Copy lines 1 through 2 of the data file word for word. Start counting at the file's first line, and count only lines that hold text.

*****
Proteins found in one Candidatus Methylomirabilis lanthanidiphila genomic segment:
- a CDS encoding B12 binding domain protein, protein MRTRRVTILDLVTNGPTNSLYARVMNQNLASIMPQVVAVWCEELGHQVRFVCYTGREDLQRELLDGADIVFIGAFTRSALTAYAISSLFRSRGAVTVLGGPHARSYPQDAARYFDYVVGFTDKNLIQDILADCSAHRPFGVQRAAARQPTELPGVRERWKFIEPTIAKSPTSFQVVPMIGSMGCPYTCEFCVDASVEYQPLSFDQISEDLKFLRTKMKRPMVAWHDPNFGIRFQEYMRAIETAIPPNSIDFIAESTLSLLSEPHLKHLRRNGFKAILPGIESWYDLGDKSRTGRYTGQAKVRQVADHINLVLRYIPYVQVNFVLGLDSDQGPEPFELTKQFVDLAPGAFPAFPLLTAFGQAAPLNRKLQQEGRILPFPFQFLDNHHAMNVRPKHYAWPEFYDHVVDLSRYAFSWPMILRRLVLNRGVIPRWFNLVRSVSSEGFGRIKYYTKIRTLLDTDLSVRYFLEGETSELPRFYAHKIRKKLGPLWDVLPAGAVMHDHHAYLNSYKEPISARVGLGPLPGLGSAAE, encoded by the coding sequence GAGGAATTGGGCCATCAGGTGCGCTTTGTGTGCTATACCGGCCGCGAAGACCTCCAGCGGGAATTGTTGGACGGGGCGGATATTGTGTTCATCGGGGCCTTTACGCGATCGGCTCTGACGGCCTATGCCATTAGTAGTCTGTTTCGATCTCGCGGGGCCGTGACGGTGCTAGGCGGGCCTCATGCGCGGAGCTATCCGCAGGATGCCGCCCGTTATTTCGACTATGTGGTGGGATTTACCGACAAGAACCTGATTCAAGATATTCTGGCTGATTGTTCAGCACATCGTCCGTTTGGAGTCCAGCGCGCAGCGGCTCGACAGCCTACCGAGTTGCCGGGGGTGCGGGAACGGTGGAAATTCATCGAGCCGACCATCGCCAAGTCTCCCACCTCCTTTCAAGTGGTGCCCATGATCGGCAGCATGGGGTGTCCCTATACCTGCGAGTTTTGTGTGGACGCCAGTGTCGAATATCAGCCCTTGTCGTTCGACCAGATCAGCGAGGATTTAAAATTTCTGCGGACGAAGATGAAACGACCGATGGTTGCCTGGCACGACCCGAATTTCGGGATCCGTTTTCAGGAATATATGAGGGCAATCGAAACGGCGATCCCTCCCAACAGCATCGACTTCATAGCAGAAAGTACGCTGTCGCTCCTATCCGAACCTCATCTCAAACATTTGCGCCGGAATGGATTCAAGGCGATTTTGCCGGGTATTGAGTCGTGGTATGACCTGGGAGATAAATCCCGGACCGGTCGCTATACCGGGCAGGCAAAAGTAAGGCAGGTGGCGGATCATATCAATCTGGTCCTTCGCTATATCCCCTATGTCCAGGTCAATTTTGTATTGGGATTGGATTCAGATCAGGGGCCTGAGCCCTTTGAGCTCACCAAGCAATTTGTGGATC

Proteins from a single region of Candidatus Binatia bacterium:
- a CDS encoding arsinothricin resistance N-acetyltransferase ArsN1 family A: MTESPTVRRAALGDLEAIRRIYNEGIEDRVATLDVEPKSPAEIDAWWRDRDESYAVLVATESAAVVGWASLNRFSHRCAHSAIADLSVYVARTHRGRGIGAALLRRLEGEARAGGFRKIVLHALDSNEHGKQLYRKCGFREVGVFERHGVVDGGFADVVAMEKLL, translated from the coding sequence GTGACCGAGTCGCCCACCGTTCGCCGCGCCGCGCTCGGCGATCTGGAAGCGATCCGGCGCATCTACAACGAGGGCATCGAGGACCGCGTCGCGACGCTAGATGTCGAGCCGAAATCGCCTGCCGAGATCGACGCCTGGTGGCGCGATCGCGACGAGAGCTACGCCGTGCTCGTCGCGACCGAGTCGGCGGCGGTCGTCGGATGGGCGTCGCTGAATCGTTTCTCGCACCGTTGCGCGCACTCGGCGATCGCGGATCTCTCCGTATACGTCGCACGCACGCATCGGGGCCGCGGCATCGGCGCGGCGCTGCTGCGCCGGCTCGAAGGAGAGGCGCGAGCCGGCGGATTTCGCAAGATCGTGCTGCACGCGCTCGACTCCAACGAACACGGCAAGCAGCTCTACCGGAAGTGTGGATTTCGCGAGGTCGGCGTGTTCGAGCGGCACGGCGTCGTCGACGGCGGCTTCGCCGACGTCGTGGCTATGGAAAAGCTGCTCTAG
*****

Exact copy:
Proteins found in one Candidatus Methylomirabilis lanthanidiphila genomic segment:
- a CDS encoding B12 binding domain protein, protein MRTRRVTILDLVTNGPTNSLYARVMNQNLASIMPQVVAVWCEELGHQVRFVCYTGREDLQRELLDGADIVFIGAFTRSALTAYAISSLFRSRGAVTVLGGPHARSYPQDAARYFDYVVGFTDKNLIQDILADCSAHRPFGVQRAAARQPTELPGVRERWKFIEPTIAKSPTSFQVVPMIGSMGCPYTCEFCVDASVEYQPLSFDQISEDLKFLRTKMKRPMVAWHDPNFGIRFQEYMRAIETAIPPNSIDFIAESTLSLLSEPHLKHLRRNGFKAILPGIESWYDLGDKSRTGRYTGQAKVRQVADHINLVLRYIPYVQVNFVLGLDSDQGPEPFELTKQFVDLAPGAFPAFPLLTAFGQAAPLNRKLQQEGRILPFPFQFLDNHHAMNVRPKHYAWPEFYDHVVDLSRYAFSWPMILRRLVLNRGVIPRWFNLVRSVSSEGFGRIKYYTKIRTLLDTDLSVRYFLEGETSELPRFYAHKIRKKLGPLWDVLPAGAVMHDHHAYLNSYKEPISARVGLGPLPGLGSAAE, encoded by the coding sequence GAGGAATTGGGCCATCAGGTGCGCTTTGTGTGCTATACCGGCCGCGAAGACCTCCAGCGGGAATTGTTGGACGGGGCGGATATTGTGTTCATCGGGGCCTTTACGCGATCGGCTCTGACGGCCTATGCCATTAGTAGTCTGTTTCGATCTCGCGGGGCCGTGACGGTGCTAGGCGGGCCTCATGCGCGGAGCTATCCGCAGGATGCCGCCCGTTATTTCGACTATGTGGTGGGATTTACCGACAAGAACCTGATTCAAGATATTCTGGCTGATTGTTCAGCACATCGTCCGTTTGGAGTCCAGCGCGCAGCGGCTCGACAGCCTACCGAGTTGCCGGGGGTGCGGGAACGGTGGAAATTCATCGAGCCGACCATCGCCAAGTCTCCCACCTCCTTTCAAGTGGTGCCCATGATCGGCAGCATGGGGTGTCCCTATACCTGCGAGTTTTGTGTGGACGCCAGTGTCGAATATCAGCCCTTGTCGTTCGACCAGATCAGCGAGGATTTAAAATTTCTGCGGACGAAGATGAAACGACCGATGGTTGCCTGGCACGACCCGAATTTCGGGATCCGTTTTCAGGAATATATGAGGGCAATCGAAACGGCGATCCCTCCCAACAGCATCGACTTCATAGCAGAAAGTACGCTGTCGCTCCTATCCGAACCTCATCTCAAACATTTGCGCCGGAATGGATTCAAGGCGATTTTGCCGGGTATTGAGTCGTGGTATGACCTGGGAGATAAATCCCGGACCGGTCGCTATACCGGGCAGGCAAAAGTAAGGCAGGTGGCGGATCATATCAATCTGGTCCTTCGCTATATCCCCTATGTCCAGGTCAATTTTGTATTGGGATTGGATTCAGATCAGGGGCCTGAGCCCTTTGAGCTCACCAAGCAATTTGTGGATC